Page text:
Thursday, June 3, 2010
A DOZEN WAYS TO DIE (1990) - a biker thriller so obscure not even the interweb knows of it
Here's proof I'm not making this whole thing up
As a child, I remember seeing Hal Ashby’s 8 Million Ways to Die listed in T.V. guide and, as somewhat of a math nerd, my mind boggled. Your average Schwarzenegger film at the time usually topped out at about twenty-five or thirty ways to die. Surely Hal must’ve cooked the books, or maybe had someone watching holocaust footage in the film and thus added six million to the total by proxy. Even then, you would have to count each individual death as a separate category. Then again, maybe every human being is like an individual snowflake, and the snuffing out of a single snowflake could be considered a special form of death.
Either way, the title is actually a play on the phrase “there are 8 million stories in the naked city”. This makes sense in the New York set (the titular naked city) hard boiled detective novel that the film is based on, but the movie itself is set in L.A., so the cynical play on words becomes lost. Regardless, I probably shouldn’t takes things so literally.
So, I had specific numerical reasons to lower my expectations for A Dozen Ways to Die, as well as the fact that I couldn’t find any information on the film searching on the internet. Not even an IMDB listing. Then again, maybe the man is trying to keep it down. That must be it.
Directed by Randal Hill, A Dozen Ways to Die concerns a family going on a camping trip in their RV. The unit consists of a mother, a daughter (wearing a “china tour” t-shirt that lacks any sort of band logo; maybe it’s a shirt they give out to yanks when they land in Beijing), and a creepy French father (creepy not because he’s French, but because he looks like a Greek lumberjack and has an unspeakable mullet/unibrow combo).
Of course, their attempted “oneness” with nature is cut short when they encounter the most unlikely biker gang in movie history; a cowboy, a Che-lite revolutionary, a bandito, a pseudo-ninja wearing fatigues, a hippie stoner, and a fake WWII German soldier. Only Cyclops, the leader, and the token biker chick (whose tits are constantly plopping out) fit the biker bill. Either way, it’s how they work together that counts, and they manage to tie up the father so they are free to beat up and rape the women. They chain up the semi-hot daughter like a dog, and force the mother to wear a monk’s robe while enslaved in a bamboo cage. I get the “treating a girl like a dog” fetish, but am confused by the caged monk deal with the mother. Maybe its one of those Zen thingies.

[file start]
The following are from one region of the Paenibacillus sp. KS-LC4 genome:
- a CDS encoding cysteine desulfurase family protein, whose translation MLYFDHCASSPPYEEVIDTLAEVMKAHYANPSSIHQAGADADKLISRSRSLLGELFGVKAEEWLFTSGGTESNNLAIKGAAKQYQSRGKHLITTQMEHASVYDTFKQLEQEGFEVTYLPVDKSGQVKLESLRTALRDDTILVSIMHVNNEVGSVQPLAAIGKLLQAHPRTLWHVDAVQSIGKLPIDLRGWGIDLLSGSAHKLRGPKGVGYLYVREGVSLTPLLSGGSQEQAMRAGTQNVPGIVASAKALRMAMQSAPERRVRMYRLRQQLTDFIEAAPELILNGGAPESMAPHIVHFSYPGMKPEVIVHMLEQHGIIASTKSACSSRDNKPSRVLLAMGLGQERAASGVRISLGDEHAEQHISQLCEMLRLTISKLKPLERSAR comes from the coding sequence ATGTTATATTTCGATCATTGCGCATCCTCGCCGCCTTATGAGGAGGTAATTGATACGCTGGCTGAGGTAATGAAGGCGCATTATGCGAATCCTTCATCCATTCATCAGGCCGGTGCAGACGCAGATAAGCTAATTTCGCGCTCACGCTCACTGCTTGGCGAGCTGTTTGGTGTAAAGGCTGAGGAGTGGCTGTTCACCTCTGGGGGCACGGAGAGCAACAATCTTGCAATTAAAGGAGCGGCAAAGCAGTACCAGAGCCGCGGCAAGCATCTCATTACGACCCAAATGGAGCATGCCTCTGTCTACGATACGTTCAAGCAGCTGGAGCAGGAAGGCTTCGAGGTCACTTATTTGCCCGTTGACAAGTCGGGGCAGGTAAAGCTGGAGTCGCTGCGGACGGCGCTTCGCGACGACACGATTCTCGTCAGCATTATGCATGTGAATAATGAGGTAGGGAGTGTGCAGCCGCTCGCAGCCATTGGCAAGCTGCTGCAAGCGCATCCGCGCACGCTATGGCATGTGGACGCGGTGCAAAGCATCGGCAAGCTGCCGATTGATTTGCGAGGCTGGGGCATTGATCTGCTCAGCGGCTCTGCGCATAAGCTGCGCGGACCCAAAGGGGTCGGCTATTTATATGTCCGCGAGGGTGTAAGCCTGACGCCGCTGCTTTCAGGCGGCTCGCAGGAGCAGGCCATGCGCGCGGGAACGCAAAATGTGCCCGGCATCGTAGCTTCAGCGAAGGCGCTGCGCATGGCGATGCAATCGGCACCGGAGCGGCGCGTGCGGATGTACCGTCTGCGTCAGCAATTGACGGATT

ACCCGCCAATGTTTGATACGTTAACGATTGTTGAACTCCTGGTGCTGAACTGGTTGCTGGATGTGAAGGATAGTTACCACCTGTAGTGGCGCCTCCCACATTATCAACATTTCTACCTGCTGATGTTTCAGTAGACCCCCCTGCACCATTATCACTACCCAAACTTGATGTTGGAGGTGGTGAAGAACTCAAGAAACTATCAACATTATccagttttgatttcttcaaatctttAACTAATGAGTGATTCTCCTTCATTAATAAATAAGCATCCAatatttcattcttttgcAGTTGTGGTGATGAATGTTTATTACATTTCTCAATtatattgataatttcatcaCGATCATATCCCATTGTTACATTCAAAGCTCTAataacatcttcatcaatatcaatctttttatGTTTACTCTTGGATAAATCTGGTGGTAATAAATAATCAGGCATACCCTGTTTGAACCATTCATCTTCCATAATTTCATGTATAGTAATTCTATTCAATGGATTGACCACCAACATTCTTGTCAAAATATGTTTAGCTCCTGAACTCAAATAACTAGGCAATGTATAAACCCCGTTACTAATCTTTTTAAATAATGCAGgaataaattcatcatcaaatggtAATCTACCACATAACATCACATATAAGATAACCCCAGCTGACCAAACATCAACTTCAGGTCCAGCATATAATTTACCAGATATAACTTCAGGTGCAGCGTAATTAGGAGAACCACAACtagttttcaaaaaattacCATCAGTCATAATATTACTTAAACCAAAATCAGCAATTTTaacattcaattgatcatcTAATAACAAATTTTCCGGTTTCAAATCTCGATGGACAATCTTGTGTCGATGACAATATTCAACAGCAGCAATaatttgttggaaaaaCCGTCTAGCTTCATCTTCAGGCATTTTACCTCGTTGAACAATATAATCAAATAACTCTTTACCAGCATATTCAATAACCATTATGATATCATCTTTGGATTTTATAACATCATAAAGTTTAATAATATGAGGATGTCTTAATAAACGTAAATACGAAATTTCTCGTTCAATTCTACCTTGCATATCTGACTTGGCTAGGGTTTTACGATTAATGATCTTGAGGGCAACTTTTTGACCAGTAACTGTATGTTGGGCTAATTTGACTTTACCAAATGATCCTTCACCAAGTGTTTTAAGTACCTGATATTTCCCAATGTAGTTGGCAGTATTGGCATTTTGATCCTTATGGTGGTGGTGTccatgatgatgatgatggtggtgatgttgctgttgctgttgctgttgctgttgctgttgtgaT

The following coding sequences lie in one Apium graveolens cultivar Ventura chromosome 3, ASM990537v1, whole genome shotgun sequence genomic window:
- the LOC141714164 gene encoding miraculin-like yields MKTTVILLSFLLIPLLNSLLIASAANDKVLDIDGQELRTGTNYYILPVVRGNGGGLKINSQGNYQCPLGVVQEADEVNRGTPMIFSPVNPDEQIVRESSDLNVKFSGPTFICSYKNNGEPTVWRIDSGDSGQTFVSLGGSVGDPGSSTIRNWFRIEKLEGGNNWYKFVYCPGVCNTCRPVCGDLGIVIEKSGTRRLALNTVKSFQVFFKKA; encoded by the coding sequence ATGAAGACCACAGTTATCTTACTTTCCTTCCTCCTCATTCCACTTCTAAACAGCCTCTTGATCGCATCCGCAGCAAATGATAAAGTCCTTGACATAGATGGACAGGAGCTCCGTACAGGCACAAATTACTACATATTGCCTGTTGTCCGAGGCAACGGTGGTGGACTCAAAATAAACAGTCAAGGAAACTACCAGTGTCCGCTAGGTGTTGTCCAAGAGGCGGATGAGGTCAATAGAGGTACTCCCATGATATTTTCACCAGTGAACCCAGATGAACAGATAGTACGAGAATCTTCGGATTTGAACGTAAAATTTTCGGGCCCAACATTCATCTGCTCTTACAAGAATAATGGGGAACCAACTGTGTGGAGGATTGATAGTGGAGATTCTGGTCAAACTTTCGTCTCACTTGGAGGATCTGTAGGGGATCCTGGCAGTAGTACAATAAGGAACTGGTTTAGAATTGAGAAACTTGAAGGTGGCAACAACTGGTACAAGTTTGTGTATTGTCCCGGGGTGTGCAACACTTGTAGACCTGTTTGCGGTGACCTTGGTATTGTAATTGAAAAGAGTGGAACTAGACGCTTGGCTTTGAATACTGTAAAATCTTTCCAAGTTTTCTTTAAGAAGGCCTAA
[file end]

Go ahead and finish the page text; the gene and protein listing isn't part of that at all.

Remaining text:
Well, the biker gang thinks they have it made. A nice afternoon camping, drinking beer, riding their bikes around, and occasionally raping/molesting their new found slave. Unbeknownst to them, however, is the fact that the awkwardly European father has escaped his shackles. More importantly, however, is that he has suddenly become a super soldier cross between John Rambo and MacGyver; packing heat, living off the land, awkwardly spitting out one liners, and able to concoct a weapon on a moment’s notice by just pulling out some random household items out of his backpack (like an egg timer and some speaker wire). My favorite of these being the “molotov slingshot” he invents on the spot. He even finds a sheriff’s badge lying in a stream and pins it to his chest, as if to say “there’s a new sheriff in town…and he’s been pushed to the limit…and he’s too old for this shit”.
I think you know where this is headed but, pleasantly, there is a pretty awesome downbeat ending, followed with a comically rad epilogue that has little to do with what came before. However, the film, technically speaking, is extremely rough, even by the standards of no budget regional filmmaking. Seemingly shot on 16mm, there is nary a shot that matches the exposure of the previous shot, compositions are an afterthought, dialogue recording is all over the place, and the whole thing is padded to hit a running time.
However, within its threadbare, dirt (literally) aesthetic, and the rough treatment of the two female victims (their degradation is the emotional core of the film), it achieves a sort of ragged repulsiveness, married to a goofy, Golan Globus-esque script. At the center is the most awkward action hero in the history of unseen VHS tape. As portrayed by Gilbert Houseaux, he can’t even portray Frenchiness convincingly, let alone inhabit a wily, bad ass killing machine. It is this odd combination of action camp and gutter grit, Hills Have Eyes meets American Ninja 3, that separates this one from your usual regional b-movie effort of the era (presumably late 80’s, early 90’s). If you don’t mind technical incompetence and endless padding, I say check it out whenever it finally comes out on Blu-Ray in a super deluxe “holy shit” edition.
P.S. It is now listed on IMDB, but I'll just go ahead and pretend that it isn't.